Pollution, Rewilding, Sheppey, Urban rivers, Wild Trout Trust, Writing

A new TWIST for the Sheppey?

As I’ve recently written in the Wild Trout Trust’s autumn newsletter, this is the kind of story that many of us know…

A spring, or a line of them, bubbling and gushing out of a rocky hillside. Tumbling downhill, meandering through an upland meadow where trout and bullheads dart above the gravel, and human huts are built beside the clear water. Then over and down the contours again, gathering force, carving a valley that curves and steepens before bursting out onto the plains and wetlands below.

Centuries pass, and the huts get bigger, growing into mills that tame the river’s flow. Quarrymen’s fire and dynamite shatter the faces of the gorge, gouging out freestone and rubble for the construction of dams, diversions, roads and even more buildings that loom over the river and turn its currents dark with pollution.

Eventually the mills fall derelict, and the water runs clear again. Here and there, the banks of the leats and millponds are tidied and gardened for the ornamental value they add to old mill houses and new loft apartments; more often, the river flows unnoticed except in times of flood, or unusually noxious discharge from one of the factories that still stand upstream. Sometimes a curious angler leans over a bridge and asks where the trout went: the authorities shrug and say “too many weirs, we’ll never get them back…”

This is a story that many of us do know well – and in this case it’s all about the River Sheppey.

Rising at St Aldhelm’s Well near Doulting, the Sheppey flows down from the Mendips to meet the main River Brue on the Somerset Levels through a pretty, winding limestone valley that often reminds me of somewhere in Slovenia.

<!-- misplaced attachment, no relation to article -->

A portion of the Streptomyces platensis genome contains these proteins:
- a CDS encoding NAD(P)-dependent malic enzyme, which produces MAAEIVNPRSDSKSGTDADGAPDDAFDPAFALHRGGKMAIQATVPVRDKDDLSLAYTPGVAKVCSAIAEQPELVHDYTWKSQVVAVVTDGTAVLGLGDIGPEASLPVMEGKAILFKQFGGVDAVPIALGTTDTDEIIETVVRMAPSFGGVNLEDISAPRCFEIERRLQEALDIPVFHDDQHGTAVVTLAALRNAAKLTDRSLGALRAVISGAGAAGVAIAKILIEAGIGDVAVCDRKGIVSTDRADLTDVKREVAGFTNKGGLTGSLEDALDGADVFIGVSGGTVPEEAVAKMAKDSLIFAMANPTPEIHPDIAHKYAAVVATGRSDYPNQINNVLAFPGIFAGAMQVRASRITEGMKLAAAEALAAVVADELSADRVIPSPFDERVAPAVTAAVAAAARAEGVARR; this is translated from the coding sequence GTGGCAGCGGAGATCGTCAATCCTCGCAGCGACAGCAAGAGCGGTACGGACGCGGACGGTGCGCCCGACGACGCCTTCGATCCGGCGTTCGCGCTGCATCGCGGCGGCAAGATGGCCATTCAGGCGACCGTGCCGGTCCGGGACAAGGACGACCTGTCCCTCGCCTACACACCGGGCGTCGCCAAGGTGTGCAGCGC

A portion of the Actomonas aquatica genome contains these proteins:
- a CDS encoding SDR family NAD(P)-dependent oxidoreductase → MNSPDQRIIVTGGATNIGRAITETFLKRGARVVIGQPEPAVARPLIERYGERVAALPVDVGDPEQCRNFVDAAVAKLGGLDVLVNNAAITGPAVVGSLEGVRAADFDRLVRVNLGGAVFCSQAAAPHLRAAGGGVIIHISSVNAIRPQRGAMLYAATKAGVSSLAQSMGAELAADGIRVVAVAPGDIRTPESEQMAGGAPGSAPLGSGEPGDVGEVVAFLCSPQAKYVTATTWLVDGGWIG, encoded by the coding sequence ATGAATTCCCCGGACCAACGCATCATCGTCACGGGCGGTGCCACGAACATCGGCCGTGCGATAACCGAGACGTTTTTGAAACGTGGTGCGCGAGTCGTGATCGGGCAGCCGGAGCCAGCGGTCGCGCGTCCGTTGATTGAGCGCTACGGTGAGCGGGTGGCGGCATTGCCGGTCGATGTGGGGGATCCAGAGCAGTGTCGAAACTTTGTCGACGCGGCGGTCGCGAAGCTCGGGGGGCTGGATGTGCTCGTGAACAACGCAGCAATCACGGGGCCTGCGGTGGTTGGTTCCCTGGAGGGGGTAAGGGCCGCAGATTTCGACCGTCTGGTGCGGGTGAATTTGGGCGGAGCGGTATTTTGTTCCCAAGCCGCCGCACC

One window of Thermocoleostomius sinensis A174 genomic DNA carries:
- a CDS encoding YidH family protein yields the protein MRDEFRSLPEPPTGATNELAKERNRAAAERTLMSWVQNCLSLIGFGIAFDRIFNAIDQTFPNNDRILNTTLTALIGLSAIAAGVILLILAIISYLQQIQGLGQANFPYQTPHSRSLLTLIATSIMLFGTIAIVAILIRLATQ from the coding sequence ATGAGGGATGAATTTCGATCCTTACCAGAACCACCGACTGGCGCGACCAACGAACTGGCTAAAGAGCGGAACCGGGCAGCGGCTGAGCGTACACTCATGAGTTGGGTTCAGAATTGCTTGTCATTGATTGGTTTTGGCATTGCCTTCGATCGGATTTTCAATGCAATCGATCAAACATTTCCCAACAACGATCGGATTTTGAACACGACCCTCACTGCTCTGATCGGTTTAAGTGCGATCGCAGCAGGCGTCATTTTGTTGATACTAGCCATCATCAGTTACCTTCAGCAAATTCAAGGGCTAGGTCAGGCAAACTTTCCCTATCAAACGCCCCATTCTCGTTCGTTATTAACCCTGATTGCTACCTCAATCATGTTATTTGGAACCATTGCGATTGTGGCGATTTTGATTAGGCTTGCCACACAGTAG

The area’s long history of cloth and cider milling has left a complicated legacy, including at least 35 weirs and other barriers to fish passage; channel simplification and straightening, to deliver a smooth and consistent flow of water to the mills, and make room for the road down the valley, have also steepened the gradient of the river and shortened the length of its channel. Most of the river’s course through Shepton Mallet was built over by pre-Victorian developers, and now, when heavy rainfall and runoff overcharge the old culverts (such as during Storm Alex in October 2020), modern residents sometimes find the Sheppey coming up to see them through their floors. Pollution has always been a nagging problem – most recently when something knocked out the sewage works between Shepton and Croscombe in August 2019, and caused a 15km fish kill that reached all the way out into the Somerset Levels. Local people were outraged, and we’re still waiting for the results of the EA’s investigation, and maybe an eventual prosecution.

If you think all this sounds like perfect territory for a Trout in the Town project, you’re right. Thanks to some well-timed funding from the EA and Somerset Catchment Partnership for the new TWIST (Transforming Waterways in Somerset Towns) project, I spent several weeks last winter assessing the urban reaches of the Sheppey and Axe catchments, documenting the results in a suite of reports, and starting to recruit local people as riverfly monitors to keep an informed eye on areas where no current data seems to exist at all.

Trained in July this year, these keen volunteers have already started to produce some interesting findings (including, too late for the WTT newsletter, at least 5 different point sources of pollution in the Shepton Mallet area, which the Environment Agency and Wessex Water have been duly investigating). And all this revival of interest in the Sheppey has led to a new project partnership of the EA, WTT, FWAG, Westcountry Rivers Trust and Mendip District Council’s flood consultants, to focus on the river’s multiple challenges.

A recent site meeting with the owner of one of the valley’s redundant weirs suggests that we’ve already found a possibility for restoring fish passage whilst also protecting vulnerable infrastructure. After that, with useful lengths of habitat properly reconnected, we might even be able to talk about translocating a new population of wild trout into this area – crucially, well upstream from the constant threat of Shepton Mallet’s sewage works.

After such a lot of twists and turns, can we dare to dream of a happy ending for the Sheppey’s story?

We’ve only just started writing this new chapter for the river… but yes, maybe I think we can…